Why city regions should be leading the charge on tackling low pay

Published on Jobs, Skills and Pay

Low pay in Britain is an issue of national importance. With around one-in-five employees classed as low paid, the share of Brits who fall into this category remains well above the levels achieved by the best-performing countries in the OECD.

That said, within Britain, there are huge disparities in terms of where low pay is most prevalent. Our latest study of low pay in Manchester – being published on Tuesday – finds that most city regions have low-pay rates above the national average. That puts their low-pay prevalence at least twice as high as that in London (10 per cent). In some cities, including Sheffield and Tees Valley, almost a quarter of employees are low paid.

This issue, which looks set to endure, poses a tough challenge for our city regions. Routes out of low pay appear limited: our report notes that one-in-three (35 per cent) of those who were low paid in Greater Manchester in 2012 were still in low-paid work four years later. Again, the extent of this varies by city region with London having the lowest proportion at 29 per cent and Newcastle the highest at 43 per cent.

In Greater Manchester around one-in-three of those stuck in low-paid jobs for over a decade was a sales assistant or a cleaner. Other occupations offer greater opportunities for progression, with teaching assistant and nursing auxiliary jobs more common among those who had progressed to higher pay.

This enduring low pay problem is compounded by the fact that relatively few firms and sectors account for high proportions of low-paid jobs in British cities. Retail and hospitality account for almost half of all low-paid jobs in Greater Manchester, with retail and wholesale accounting for 27 per cent of the area’s low-paid employees, and a further 21 per cent working in hospitality, tourism and sport.

Moreover, five employers account for 11 per cent of all low-paid employees across Greater Manchester. This risks leaving staff with a lack of choice about where to work and, as a result, weaker wage bargaining power.

While our city regions face a number of shared challenges, Greater Manchester itself faces several unique ones. Even within the city region, there are large disparities resembling something of a centre-periphery split. Approximately one-in-seven of those working in Manchester and Trafford are low paid, compared to one-in-four in outlying areas, such as Rochdale, Wigan and Bury.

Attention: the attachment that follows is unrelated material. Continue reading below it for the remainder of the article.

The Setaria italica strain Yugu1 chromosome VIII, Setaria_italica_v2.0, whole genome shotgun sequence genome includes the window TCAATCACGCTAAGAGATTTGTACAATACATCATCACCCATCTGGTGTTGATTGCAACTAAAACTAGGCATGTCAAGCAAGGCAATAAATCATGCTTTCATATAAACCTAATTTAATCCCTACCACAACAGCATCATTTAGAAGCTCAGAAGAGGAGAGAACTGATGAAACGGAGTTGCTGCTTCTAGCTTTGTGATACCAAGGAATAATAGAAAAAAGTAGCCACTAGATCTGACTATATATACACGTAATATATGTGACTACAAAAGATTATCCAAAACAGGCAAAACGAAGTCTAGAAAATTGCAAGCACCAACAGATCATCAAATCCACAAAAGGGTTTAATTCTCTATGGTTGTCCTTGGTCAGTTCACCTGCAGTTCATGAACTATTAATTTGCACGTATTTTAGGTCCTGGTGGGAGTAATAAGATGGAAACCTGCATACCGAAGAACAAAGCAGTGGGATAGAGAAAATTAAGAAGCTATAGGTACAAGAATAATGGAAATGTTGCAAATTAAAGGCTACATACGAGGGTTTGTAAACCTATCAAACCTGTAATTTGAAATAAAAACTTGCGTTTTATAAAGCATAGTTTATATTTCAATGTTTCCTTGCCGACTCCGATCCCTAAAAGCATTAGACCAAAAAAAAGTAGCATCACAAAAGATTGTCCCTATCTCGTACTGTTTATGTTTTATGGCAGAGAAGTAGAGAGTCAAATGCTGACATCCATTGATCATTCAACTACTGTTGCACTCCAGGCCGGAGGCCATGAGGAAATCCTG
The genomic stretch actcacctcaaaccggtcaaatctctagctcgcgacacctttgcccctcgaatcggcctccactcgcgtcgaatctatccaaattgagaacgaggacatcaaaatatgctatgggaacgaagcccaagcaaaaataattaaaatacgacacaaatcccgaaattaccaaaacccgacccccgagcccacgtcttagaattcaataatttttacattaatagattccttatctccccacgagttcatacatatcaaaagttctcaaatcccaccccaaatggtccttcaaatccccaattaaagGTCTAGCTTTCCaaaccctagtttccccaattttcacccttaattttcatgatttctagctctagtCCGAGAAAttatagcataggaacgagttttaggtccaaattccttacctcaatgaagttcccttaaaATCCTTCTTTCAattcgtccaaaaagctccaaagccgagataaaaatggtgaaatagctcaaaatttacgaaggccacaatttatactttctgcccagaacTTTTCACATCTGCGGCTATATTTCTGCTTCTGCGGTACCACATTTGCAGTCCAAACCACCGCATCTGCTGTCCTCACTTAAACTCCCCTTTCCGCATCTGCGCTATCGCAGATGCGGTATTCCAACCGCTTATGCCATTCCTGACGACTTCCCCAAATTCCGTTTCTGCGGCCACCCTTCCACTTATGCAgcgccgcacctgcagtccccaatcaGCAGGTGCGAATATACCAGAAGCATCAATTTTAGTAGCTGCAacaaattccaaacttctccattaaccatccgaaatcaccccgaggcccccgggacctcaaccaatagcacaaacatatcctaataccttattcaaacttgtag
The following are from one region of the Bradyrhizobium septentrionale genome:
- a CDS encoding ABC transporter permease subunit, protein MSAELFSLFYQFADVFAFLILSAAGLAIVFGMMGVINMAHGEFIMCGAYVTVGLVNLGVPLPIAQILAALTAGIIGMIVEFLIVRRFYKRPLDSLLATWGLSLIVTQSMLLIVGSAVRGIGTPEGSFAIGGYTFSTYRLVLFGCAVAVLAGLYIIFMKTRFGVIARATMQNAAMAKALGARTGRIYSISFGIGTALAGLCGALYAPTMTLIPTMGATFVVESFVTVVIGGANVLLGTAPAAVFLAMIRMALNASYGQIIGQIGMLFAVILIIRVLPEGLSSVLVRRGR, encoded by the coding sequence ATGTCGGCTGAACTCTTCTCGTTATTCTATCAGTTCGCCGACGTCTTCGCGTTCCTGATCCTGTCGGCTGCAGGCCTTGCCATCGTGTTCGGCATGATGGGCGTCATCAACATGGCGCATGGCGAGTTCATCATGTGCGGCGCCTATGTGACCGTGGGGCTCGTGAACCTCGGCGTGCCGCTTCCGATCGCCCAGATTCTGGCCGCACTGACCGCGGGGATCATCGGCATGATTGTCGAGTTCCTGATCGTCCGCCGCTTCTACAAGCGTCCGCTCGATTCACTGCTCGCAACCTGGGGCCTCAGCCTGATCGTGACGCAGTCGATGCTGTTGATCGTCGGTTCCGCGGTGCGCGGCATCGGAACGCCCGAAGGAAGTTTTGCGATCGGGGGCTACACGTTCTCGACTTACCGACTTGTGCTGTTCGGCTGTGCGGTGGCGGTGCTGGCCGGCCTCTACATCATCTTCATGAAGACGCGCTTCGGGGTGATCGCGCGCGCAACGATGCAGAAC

And of course, the likelihood of being low paid isn’t just determined by where a person lives. Across Great Britain we know that BAME groups are more likely to be in low pay than their white counterparts. But in Greater Manchester, the risk of low pay for certain ethnic groups is elevated in relation to the GB average. This is particularly the case for black employees, around a third of whom are low-paid in Greater Manchester, compared to a national average of 22 per cent.

Single parents are another group that fare poorly across Great Britain, but appear to face particular challenges in Greater Manchester. Two-in-five single parents (41 per cent) are low paid, far higher than the national figure of 33 per cent.

With its devolved powers, the Greater Manchester Combined Authority is well placed to lead efforts on issues of low pay. It has already led the way on similar issues in the past, with initiatives like the Working Well pilot (which provides support to people with health problems looking for work). The scale of the low-pay problem and the particular form it takes in Greater Manchester mean that significant opportunities for local interventions remain.

Developing a deeper understanding of local issues, such as why the risk of low pay appears to be particularly elevated for black people, single parents and those in the outer areas of Greater Manchester would be an important first step in getting to grips with low pay. Other options include convening sector-based discussions on how progression routes can be built within low-paid sectors, in order to offer low earners routes to better pay and higher living standards.

Of course, a national policy focus on tackling low pay – from the level of the minimum wage to boosting investment in technical and vocational skills – remains essential. But at time when national politicians often have other issues on their mind, our new metro mayors and other city leaders are right to be stepping up.